Bypass surgery significantly decreased stroke events (p < 0.001). Direct surgery is significantly better than indirect revascularization (p = 0.028). There is no difference in complications (p = 0.176) between approaches [21].

In indirect revascularization, the EDAMS technique involving an encephalo-dural-angio-myo synangiosis has both benefits and disadvantages [22,23,24]. The benefit is of generally shorter operative times and fewer technical challenges [25, 26]. The disadvantages however are many. The main problem is a delay of weeks to months for new vessel formation. Collateral vessels required 3 to 4 months to develop [26]. Some series demonstrate an increased risk of stroke in this period. Therefore, our preference is for a combined revascularization, where one employs a superficial temporal artery (STA) to middle cerebral artery (MCA) STA-MCA bypass combined with indirect methods like dural and muscle inversion [27] (Fig. 4). This gives the patient the benefits of both methods. There is an immediate reduction of ischaemic risk, with the gradual development of collaterals from the indirect method for robust and necessary revascularization [25, 27].

Fig. 4
figure 4

a MCA filling from the anastomosis. b MCA filling from an ECA injection. c Filling of the external carotid artery (ECA) circulation with the bypass section seen along with d ECA circulation with MCA filling as shown

The rationale to do both procedures together is that immediate risk reduction is important, especially in patients having repeated symptoms. It is recognized that direct graft may not give good revascularization to the entire hemisphere [18,19,20]. Fifty per cent of revascularization in direct bypass surgeries ultimately comes from indirect sources. Therefore, a combined procedure offers the benefit of both procedures with immediate and long-term revascularization issues attended to. A direct extracranial-intracranial arterial bypass is preferred where end-to-side anastomosis of parietal/frontal branch of the superficial temporal artery (STA) with cortical branch of the middle cerebral artery (MCA) is done using 10.0 interrupted sutures. The EDAMS indirect revascularization involves using the temporalis muscle with the deep temporal artery, the STA, and the middle meningeal artery as adjuncts to facilitate neovascularization.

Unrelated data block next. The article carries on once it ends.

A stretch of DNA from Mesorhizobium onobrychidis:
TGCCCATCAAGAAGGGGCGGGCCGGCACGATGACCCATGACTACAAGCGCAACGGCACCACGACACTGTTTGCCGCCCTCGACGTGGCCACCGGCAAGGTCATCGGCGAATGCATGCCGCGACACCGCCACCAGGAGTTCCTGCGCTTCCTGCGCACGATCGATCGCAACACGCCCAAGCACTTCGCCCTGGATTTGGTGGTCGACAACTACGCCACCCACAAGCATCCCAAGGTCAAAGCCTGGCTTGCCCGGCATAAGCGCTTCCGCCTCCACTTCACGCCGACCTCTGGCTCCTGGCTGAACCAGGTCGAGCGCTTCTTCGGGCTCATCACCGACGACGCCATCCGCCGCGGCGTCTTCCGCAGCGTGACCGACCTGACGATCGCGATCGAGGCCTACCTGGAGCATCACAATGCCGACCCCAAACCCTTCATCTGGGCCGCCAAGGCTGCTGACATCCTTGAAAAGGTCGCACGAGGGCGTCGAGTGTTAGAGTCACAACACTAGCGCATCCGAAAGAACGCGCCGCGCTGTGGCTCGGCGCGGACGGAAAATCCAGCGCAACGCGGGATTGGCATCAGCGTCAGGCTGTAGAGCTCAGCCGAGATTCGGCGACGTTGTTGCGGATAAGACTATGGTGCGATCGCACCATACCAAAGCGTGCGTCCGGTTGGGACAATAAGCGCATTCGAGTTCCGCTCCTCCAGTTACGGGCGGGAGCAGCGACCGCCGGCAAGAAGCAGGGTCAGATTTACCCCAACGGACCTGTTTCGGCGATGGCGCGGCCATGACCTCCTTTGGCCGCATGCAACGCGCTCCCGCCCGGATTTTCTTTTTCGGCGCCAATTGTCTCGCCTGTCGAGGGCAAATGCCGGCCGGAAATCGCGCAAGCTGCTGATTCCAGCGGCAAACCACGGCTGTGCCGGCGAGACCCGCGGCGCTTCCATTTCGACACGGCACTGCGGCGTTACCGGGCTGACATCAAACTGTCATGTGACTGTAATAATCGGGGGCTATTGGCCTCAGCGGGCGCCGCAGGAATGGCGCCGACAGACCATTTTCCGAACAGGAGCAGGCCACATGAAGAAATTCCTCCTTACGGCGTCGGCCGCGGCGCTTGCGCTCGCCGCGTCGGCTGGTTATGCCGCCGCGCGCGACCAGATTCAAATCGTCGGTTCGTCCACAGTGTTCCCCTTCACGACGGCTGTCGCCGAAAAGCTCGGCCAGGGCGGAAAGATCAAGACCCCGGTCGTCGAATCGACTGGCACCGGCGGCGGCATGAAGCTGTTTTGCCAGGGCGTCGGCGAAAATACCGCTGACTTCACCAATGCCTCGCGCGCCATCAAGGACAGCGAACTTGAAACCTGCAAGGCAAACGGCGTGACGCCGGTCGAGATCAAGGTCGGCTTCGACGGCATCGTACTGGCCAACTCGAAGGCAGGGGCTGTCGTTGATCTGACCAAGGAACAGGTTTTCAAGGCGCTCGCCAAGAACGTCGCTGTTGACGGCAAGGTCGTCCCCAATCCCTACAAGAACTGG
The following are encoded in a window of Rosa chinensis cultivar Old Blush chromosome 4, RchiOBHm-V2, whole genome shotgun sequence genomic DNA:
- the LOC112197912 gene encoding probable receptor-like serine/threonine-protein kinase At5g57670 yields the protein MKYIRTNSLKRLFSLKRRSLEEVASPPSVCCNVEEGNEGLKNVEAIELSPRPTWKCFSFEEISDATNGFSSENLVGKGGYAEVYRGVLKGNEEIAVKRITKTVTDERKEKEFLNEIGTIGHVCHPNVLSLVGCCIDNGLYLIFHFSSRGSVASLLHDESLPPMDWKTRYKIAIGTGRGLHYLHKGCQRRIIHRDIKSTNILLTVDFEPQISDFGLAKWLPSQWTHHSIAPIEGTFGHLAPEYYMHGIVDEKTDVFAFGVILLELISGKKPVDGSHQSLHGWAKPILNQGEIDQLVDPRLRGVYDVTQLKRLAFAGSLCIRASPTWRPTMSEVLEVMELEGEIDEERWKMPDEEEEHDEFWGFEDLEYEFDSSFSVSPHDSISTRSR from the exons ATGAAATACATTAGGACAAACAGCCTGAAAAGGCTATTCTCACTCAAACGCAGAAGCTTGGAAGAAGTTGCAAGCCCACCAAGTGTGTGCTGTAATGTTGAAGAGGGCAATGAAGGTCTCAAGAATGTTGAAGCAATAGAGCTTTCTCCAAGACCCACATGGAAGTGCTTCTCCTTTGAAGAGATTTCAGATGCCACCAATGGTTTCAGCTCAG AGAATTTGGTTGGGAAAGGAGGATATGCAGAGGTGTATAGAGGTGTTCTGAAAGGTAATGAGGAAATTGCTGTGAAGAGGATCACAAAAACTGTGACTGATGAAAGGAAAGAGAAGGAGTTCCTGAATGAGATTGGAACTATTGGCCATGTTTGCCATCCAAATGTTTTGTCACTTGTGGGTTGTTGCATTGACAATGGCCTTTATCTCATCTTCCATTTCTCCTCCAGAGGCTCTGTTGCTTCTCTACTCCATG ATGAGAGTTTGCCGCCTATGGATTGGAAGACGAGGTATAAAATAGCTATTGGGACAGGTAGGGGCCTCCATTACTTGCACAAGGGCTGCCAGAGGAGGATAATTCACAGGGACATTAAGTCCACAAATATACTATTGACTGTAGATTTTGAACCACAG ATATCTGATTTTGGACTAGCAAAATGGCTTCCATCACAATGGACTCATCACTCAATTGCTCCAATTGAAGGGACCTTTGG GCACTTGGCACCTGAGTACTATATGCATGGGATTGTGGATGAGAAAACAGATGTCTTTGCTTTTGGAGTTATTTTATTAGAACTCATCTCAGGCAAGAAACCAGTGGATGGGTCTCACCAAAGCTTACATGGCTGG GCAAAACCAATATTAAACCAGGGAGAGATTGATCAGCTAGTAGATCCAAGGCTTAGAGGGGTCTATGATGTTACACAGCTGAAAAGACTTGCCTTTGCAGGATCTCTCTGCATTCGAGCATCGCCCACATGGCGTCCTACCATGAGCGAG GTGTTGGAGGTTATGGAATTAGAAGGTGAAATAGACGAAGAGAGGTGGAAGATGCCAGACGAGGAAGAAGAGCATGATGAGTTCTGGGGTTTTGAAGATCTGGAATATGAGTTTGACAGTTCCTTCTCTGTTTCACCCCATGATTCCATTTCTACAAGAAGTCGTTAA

Complications include the risk of perioperative stroke which is around 1–2%, hyperperfusion to the brain leading to bleeds, and inadequate revascularization which leads to a persistence of the clinical syndrome of strokes or bleeds despite surgery [26]. Therefore, combined revascularization is an effective technique for symptomatic moyamoya disease (MMD) with reasonable morbidity and mortality. Long-term results are excellent in both ischaemic and haemorrhagic forms of the disease with combined revascularization [27].

Paediatric aneurysms

Paediatric aneurysms are rare, unlike the adults. Most of the institutional series are small, thereby making data unreliable and difficult to predict. Some are related to arterial dissections or head trauma (5–10%). Other causes include genetic diseases like Ehrler-Danlos syndrome (EDS), Marfan’s syndrome, polycystic kidney disease (ADPKD), hereditary haemorrhagic telangiectasia (HHT), and mycotic aneurysms caused by infections due to Streptococcus viridans or Staphylococcus aureus account for around 8–10% as well.